A National Assembly for Wales committee has released a series of recommendations to improve perinatal mental health care across Wales, including the re-opening of a Mother and Baby Unit.
The Children, Young People and Education Committee, which is made up of Assembly Members from across the political spectrum, began an inquiry into perinatal mental health in March 2017 in recognition of the impact parental mental health can have on children’s health and development.
During the inquiry, the Committee heard evidence from a range of organisations and individuals, including the Maternal Mental Health Alliance, members of the third sector such as NSPCC Wales and APP, healthcare professionals and women who have experienced perinatal mental illnesses in the past.
The Committee welcomed Welsh Government’s recent investment of £1.5million in specialist community services as a significant step forward, but expressed the need to see this as a starting point, with more investment required to bring services in-line with national quality standards.
Re-establishing a Mother and Baby Unit based along the M4 corridor in south Wales is one of the key recommendations, as is a call for Welsh Government to engage with NHS England to discuss options for establishing a unit in north east Wales to serve women and their families on both sides of the border.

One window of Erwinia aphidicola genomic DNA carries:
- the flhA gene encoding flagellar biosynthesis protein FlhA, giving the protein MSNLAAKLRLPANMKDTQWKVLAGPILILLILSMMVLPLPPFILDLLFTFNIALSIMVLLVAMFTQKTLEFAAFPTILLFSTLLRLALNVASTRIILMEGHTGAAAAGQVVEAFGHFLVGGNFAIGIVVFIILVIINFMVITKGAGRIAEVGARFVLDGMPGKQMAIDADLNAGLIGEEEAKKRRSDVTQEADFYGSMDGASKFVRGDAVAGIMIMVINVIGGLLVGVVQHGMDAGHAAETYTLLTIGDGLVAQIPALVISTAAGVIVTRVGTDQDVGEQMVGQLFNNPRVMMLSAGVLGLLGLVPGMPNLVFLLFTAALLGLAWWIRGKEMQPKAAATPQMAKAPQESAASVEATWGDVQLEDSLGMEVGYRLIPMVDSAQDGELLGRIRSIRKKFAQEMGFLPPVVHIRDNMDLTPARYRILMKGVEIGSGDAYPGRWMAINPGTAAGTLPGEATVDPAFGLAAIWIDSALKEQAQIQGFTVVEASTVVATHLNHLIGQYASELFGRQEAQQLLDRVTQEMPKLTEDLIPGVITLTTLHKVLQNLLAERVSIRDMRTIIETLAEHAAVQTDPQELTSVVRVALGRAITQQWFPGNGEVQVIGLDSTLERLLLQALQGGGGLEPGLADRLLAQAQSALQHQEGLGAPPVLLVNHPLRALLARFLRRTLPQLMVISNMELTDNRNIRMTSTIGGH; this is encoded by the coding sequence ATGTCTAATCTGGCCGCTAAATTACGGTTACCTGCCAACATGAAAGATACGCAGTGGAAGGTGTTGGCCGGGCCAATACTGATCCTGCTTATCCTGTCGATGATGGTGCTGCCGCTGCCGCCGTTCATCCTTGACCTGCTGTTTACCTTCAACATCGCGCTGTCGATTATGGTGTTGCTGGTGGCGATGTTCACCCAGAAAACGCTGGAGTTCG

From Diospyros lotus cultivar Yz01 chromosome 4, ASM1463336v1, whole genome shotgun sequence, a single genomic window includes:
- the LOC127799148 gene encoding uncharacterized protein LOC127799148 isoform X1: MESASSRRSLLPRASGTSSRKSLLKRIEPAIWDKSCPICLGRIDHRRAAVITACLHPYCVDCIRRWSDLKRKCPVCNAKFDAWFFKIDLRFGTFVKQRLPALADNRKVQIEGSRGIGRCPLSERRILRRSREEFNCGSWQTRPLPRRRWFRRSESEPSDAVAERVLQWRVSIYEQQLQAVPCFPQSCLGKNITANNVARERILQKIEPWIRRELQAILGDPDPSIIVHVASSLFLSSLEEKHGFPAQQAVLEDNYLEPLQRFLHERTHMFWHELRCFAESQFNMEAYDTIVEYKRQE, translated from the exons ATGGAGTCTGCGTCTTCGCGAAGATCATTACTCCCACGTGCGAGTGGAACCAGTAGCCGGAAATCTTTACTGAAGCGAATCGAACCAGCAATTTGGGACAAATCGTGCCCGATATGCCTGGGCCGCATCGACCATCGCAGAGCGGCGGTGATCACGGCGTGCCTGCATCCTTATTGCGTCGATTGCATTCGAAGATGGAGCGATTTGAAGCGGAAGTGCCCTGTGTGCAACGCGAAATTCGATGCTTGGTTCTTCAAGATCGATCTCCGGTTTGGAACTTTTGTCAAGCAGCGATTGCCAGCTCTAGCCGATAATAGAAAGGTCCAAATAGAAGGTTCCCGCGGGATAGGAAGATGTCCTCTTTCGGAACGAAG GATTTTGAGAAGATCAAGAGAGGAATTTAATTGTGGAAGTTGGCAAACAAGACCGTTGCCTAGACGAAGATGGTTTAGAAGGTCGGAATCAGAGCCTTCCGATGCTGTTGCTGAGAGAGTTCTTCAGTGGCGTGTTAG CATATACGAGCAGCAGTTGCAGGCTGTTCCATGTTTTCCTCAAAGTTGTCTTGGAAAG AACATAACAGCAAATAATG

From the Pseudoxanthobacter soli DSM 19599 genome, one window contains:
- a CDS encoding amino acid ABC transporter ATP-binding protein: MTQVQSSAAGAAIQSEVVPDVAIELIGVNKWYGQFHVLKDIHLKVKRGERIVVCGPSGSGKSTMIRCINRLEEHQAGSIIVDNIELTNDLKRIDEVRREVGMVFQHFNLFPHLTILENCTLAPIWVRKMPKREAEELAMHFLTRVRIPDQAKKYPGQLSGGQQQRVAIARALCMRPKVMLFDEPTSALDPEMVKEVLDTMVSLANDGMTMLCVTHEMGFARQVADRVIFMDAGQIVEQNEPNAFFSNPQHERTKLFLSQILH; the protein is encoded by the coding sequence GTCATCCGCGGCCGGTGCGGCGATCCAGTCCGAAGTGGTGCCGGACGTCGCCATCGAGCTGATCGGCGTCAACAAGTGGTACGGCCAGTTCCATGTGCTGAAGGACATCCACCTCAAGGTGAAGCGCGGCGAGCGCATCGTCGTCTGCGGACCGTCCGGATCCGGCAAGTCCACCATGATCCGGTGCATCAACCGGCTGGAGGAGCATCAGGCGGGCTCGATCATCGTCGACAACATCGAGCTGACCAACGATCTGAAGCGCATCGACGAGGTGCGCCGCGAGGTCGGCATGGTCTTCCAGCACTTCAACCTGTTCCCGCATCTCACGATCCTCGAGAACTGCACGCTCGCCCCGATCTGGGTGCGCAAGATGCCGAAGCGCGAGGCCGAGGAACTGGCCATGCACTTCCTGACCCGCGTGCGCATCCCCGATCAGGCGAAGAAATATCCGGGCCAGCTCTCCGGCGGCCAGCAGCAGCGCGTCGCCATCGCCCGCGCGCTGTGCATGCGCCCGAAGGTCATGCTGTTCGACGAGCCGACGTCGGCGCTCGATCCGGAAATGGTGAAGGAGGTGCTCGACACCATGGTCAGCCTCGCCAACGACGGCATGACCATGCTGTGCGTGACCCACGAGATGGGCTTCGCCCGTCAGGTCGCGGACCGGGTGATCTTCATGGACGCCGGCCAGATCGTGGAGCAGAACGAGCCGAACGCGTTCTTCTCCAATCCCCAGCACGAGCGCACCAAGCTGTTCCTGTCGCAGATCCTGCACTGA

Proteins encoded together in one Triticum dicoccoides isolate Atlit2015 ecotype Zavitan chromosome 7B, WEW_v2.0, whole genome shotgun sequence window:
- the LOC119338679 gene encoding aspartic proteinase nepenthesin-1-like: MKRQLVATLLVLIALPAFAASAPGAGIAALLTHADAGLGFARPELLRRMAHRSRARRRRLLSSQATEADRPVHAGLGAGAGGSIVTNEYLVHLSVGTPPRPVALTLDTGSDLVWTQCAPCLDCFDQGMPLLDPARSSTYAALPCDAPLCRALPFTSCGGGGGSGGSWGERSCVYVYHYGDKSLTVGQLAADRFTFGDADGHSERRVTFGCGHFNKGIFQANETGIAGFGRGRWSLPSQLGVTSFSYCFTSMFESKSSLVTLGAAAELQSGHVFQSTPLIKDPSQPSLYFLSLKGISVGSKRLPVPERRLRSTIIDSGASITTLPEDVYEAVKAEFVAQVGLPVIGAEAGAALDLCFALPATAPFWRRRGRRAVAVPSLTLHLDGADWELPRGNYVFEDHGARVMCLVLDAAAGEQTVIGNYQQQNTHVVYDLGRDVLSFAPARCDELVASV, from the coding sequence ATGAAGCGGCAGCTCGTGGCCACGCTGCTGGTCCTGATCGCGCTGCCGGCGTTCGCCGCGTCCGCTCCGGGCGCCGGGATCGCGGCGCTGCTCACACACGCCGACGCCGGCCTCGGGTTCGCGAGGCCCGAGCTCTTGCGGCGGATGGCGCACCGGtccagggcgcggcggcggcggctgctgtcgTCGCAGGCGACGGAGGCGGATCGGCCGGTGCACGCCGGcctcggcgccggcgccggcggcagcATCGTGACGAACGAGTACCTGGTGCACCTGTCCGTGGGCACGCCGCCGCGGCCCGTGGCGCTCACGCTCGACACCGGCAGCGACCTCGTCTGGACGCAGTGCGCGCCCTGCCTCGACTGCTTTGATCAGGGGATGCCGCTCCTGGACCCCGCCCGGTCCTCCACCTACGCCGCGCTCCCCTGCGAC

Other recommendations include establishing a managed clinical network to provide national leadership for further development of services and training, working with relevant bodies to ensure that perinatal mental health is included training and continuing professional development for health professionals, and undertaking a public awareness campaign to improve understanding of perinatal mental health conditions and their symptoms.
Reacting to the report, Professor Ian Jones, who provided evidence on behalf of the Alliance, said: “We welcome these recommendations, and look forward to hearing the response of Welsh Government within the next six weeks. Re-establishing a Mother and Baby Unit should be a priority, and I’m pleased to see there’s also acknowledgement that of the need to collect more robust data to measure demand for inpatient care.
“The Committee is right to praise Welsh Government for investing in specialist community services, and equally correct to highlight the disparity in services between the health board areas in Wales.
“We are currently working with colleagues at NSPCC Wales, the National Centre for Mental Health (NCMH), Mind Cymru and the Mental Health Foundation to evaluate these services. I hope our findings will help Welsh Government allocate additional funding to address this issue and provide women and their families with the services they deserve, wherever they live.”
You can read the report and its recommendations here.